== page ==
Year on year, it seems that sustainability climbs higher on the priority list for fashion consumers. Fashion Revolution’s 2018 Consumer Survey, for instance, reported that:
59% of respondents aged 16-25 would like to know how their clothes are manufactured; the same survey done again in 2021 reported 69%.
What’s even more poignant than the numbers themselves are the questions in each survey: the 2021 report is markedly more precise in its questions, indicating a heightened awareness by Gen Z and Millennial consumers on the environmental ramifications of the fashion industry.
With that said, not all consumers have the same standing on the fashion sustainability scale. Some are passionate and exertive, others are well-intentioned but passive. People come from varying backgrounds, with differing values and uneven income levels.
The reasons for consumers’ level of activism are many, and it’s useful for brands to understand these segmentations in order to better satisfy or further capture existing and new customers.
To this end, Heuritech’s data and fashion experts analyzed sustainability-related hashtags as well as around 120 popular fashion accounts on Instagram between February and August of 2021.
This research allowed us to identify the top trends and inspirations among what we’ve identified as the three sustainably-minded personas:
- Slow fashion activists
- Vintage aficionados
- Hybrid adopters
What are consumers talking about on sustainable fashion social media?
Social media is a powerful vehicle for discourse surrounding sustainability in fashion, from brands’ CSR to clothing styles. Among the hashtags our data experts analyzed in 2021: the most used over the period of February to August were #sustainableclothing and #consciousfashion.
This indicates a general willingness by consumers to seek out apparel that is produced in a conscious way, whether that means environmentally, socially, or ethically.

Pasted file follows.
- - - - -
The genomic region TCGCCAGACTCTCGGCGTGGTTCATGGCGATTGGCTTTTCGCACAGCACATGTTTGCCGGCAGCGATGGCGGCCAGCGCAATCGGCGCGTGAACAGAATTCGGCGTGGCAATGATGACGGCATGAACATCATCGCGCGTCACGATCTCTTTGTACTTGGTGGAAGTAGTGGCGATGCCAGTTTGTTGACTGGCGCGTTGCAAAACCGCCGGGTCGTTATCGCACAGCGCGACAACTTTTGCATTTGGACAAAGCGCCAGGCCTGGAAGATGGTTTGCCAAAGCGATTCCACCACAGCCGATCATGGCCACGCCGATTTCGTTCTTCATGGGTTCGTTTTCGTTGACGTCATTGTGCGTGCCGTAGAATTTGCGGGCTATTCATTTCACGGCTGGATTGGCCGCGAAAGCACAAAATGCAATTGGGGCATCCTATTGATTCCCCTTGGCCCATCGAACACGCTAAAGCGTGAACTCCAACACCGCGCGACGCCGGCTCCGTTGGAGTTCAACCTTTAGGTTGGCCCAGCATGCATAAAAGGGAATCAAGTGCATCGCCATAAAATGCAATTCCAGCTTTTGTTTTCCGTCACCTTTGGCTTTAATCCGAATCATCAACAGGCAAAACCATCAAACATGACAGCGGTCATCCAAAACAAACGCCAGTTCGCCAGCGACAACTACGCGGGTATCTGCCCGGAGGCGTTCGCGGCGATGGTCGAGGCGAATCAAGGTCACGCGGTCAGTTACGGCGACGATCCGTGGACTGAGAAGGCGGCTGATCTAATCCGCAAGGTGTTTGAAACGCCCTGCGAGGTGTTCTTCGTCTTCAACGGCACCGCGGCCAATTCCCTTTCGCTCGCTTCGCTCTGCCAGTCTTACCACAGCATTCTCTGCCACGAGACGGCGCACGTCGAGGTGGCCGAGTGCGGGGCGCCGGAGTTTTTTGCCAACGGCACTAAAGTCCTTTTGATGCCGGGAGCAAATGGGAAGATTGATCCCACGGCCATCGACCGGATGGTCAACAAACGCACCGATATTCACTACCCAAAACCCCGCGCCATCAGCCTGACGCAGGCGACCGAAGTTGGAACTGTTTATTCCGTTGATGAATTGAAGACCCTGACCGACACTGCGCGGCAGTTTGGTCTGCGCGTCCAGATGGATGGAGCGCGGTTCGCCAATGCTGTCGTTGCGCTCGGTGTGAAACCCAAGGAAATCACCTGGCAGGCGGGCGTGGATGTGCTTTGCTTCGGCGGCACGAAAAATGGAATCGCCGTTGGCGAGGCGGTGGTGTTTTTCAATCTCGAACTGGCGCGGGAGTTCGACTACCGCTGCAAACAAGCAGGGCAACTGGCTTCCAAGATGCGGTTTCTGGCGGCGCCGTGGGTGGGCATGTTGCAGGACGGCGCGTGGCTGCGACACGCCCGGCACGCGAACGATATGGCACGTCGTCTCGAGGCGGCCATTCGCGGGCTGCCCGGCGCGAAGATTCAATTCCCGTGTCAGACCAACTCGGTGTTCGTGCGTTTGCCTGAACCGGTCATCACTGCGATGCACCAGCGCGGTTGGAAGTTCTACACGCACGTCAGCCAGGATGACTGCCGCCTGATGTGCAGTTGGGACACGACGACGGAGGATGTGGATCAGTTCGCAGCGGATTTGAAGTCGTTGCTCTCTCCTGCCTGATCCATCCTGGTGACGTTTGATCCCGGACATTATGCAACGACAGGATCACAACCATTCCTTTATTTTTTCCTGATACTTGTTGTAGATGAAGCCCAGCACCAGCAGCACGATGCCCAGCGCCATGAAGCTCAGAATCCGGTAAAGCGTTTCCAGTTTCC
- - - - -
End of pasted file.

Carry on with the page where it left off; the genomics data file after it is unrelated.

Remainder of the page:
Interestingly, one of the least searched hashtags was #sustainablefashionbrand — this could indicate that Gen Zers and Millennials prioritize trends over brands, seeking a particular style rather than a particular name when shopping sustainably.
Another interesting result from this analysis was the decrease of 41% of the hashtag #depopshop, a popular resell app where consumers can buy and sell secondhand clothing from one another. This signals two main changes in consumer habits:
- Consumers are looking to purchase new products from brands that uphold sustainability, rather than secondhand products from their peers, and
- The secondhand market is steering more toward platforms like The RealReal and Vestiaire Collective who resell luxury and vintage products from not only consumers, but brands themselves.
Ultimately, the popularity of these hashtags are a good sign of consumers’ attention on a more environmentally-friendly fashion industry. Let’s now have a look at our three consumer personas to understand their personal values, their requirements from a brand, and their favorite trends.
Persona 1: Slow fashion activists
The first sustainably-minded consumer persona on our list is what we call a slow fashion activist. This consumer prides themselves on purchasing purely slow fashion products, meaning items that are made in respect to people, animals, and the environment.
Because these products tend to be of better quality and last longer than those of fast fashion, their audience doesn’t focus heavily on being in line with trends as much as other consumer groups.
This persona wants their wardrobe to be timeless and long-lasting, with apparel and accessories that are durable over time and adaptable to different occasions. For this reason, slow fashion activists are also willing to spend more on fewer items in neutral tones and natural fabrics.